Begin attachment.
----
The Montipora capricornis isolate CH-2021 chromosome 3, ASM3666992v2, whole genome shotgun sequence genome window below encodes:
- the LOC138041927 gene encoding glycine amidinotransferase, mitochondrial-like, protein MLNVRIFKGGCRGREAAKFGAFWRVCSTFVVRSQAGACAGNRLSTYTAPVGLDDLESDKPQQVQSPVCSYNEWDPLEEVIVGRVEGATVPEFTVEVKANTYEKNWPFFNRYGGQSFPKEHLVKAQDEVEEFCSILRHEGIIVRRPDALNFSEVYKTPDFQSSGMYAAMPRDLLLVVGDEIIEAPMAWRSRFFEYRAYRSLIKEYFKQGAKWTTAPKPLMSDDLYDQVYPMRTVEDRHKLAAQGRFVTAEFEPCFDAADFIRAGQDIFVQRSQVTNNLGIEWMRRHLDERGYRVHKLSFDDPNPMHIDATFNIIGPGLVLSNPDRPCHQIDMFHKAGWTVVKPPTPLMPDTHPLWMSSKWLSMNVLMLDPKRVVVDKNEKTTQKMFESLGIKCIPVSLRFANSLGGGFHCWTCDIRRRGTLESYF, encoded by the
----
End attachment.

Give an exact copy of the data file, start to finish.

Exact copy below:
The Montipora capricornis isolate CH-2021 chromosome 3, ASM3666992v2, whole genome shotgun sequence genome window below encodes:
- the LOC138041927 gene encoding glycine amidinotransferase, mitochondrial-like, protein MLNVRIFKGGCRGREAAKFGAFWRVCSTFVVRSQAGACAGNRLSTYTAPVGLDDLESDKPQQVQSPVCSYNEWDPLEEVIVGRVEGATVPEFTVEVKANTYEKNWPFFNRYGGQSFPKEHLVKAQDEVEEFCSILRHEGIIVRRPDALNFSEVYKTPDFQSSGMYAAMPRDLLLVVGDEIIEAPMAWRSRFFEYRAYRSLIKEYFKQGAKWTTAPKPLMSDDLYDQVYPMRTVEDRHKLAAQGRFVTAEFEPCFDAADFIRAGQDIFVQRSQVTNNLGIEWMRRHLDERGYRVHKLSFDDPNPMHIDATFNIIGPGLVLSNPDRPCHQIDMFHKAGWTVVKPPTPLMPDTHPLWMSSKWLSMNVLMLDPKRVVVDKNEKTTQKMFESLGIKCIPVSLRFANSLGGGFHCWTCDIRRRGTLESYF, encoded by the